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I need some better info from u about koji-kin

Large batches small batches, what have you tried (crazy unique or conventional) that has turned out better than expected. For instance average temps for koji many say 95f but I found from a sake company they say its better (safer) for the right enzymes at 100-105f Iand i have found my koji doesn’t have a prob with this.temp (neither with 120f once before).

Also I’m am having trouble nailing down the perfect koji-kin. Getting it to grow is no prob just getting it to cover every grain seems impossible, even 50% has been alluding me for some time. Growing in a bucket I reached 92% coverage but with quantity and a larger container I am pretty sure some of the parameters need to be adjusted. Maybe you have some knowledge on this.

Ii have read almost all the info out their and implemented almost all of it , except those crazy ridiculous ones, but I would like to hear you out if you have something unconventional, that “HAS” worked for you.


I understand your concerns. I’m sure most of us have at one point or another wanted to produce our own tane koji. If I may ask, what koji kin are you currently using? Is it vision, gem, or akita konno?

From what I’ve read:

  • KCl, MgCl, and NaCl (to a lesser degree) salt increases conidia formation in Aspergillus spp. Therefore, you may try adding sterile wood ash at 1% W/W to the steamed rice substrate prior to inoculation.

  • Pure KCl or Morton’s salt substitute could potentially be used to substitute the wood ash. Try making a 0.1M – 1M KCl solution to soak your rice in before steaming.

  • You could also try using brown rice instead of polished rice, as it will have more potassium in the kernel.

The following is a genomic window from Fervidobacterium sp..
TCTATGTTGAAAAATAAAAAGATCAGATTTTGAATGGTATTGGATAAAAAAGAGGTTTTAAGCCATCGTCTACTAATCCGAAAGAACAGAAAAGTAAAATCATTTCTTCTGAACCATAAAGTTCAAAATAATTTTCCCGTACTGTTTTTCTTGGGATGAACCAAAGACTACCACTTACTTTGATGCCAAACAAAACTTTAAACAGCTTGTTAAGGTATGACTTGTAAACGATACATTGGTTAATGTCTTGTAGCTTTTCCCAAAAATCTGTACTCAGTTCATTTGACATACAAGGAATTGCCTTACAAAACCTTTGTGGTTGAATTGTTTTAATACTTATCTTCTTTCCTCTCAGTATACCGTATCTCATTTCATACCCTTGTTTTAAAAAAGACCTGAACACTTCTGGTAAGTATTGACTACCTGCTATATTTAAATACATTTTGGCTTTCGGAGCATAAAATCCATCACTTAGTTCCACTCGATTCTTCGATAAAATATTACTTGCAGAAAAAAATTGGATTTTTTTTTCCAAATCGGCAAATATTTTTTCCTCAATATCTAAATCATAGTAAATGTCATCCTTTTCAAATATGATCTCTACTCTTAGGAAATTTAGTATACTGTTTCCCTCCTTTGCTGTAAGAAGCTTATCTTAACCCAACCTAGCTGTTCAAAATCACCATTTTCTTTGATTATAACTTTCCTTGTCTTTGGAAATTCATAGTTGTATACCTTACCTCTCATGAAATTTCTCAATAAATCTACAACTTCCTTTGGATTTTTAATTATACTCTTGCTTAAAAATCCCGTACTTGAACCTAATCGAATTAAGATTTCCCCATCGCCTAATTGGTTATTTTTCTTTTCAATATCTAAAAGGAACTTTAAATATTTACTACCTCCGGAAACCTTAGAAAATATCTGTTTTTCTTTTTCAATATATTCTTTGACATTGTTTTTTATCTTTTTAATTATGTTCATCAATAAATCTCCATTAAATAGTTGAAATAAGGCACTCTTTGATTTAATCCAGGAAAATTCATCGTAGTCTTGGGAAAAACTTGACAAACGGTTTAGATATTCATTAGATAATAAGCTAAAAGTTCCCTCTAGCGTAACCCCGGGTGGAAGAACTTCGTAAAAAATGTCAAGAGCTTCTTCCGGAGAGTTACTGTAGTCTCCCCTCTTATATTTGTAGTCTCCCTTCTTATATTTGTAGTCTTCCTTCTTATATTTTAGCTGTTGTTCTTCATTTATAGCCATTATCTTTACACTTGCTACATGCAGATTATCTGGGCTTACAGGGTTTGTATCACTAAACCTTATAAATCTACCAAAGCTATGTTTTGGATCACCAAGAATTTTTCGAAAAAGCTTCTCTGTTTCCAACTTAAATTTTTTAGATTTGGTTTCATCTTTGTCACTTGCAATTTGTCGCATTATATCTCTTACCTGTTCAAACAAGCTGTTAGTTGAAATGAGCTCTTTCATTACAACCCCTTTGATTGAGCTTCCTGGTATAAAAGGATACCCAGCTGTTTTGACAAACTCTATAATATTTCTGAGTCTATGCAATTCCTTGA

• Lastly, keep the temps between 34-36C for 1 week.

Here is a picture of some tane koji I made in a mason jar one time.

Hope this helps and be sure to post the results if you end up experimenting,



Thats what I’m talking about!! Anyone else who has hard to find or interesting knowledge I would like to hear it.

Mpfbrewer thanks for the info. I have read about using wood ash but they never commented why, and so I wouldnt try it out of fear of contaminants. I appreciate your info and ill be sure to incorporate this into my next batch. I’m on hold for the time being as spring is pulling me outside to build for chickens and a small hopyard. Even considering a rice field or two, I have the perfect spot in mind. Oh almost missed to mention I got my innoculated rice from fh stienbart in (Oregon) I believe, they get it from a brewer up there.

MPF, I successfully grew a jar of tane-koji using Brainman’s method of time and rehydration using Cold Mountain Koji. Looked pretty good so I decided to inoculate a batch of steamed rice to see if it would work. I took a large 4+ inch green fuzzy chunk and ground, broke, mixed the entire block of it into 3.5 cups of steamed rice and used the koji-growing Taylor method keeping the batch at a consistent 96 degrees. Enough to give the batch the given greenish tinge required.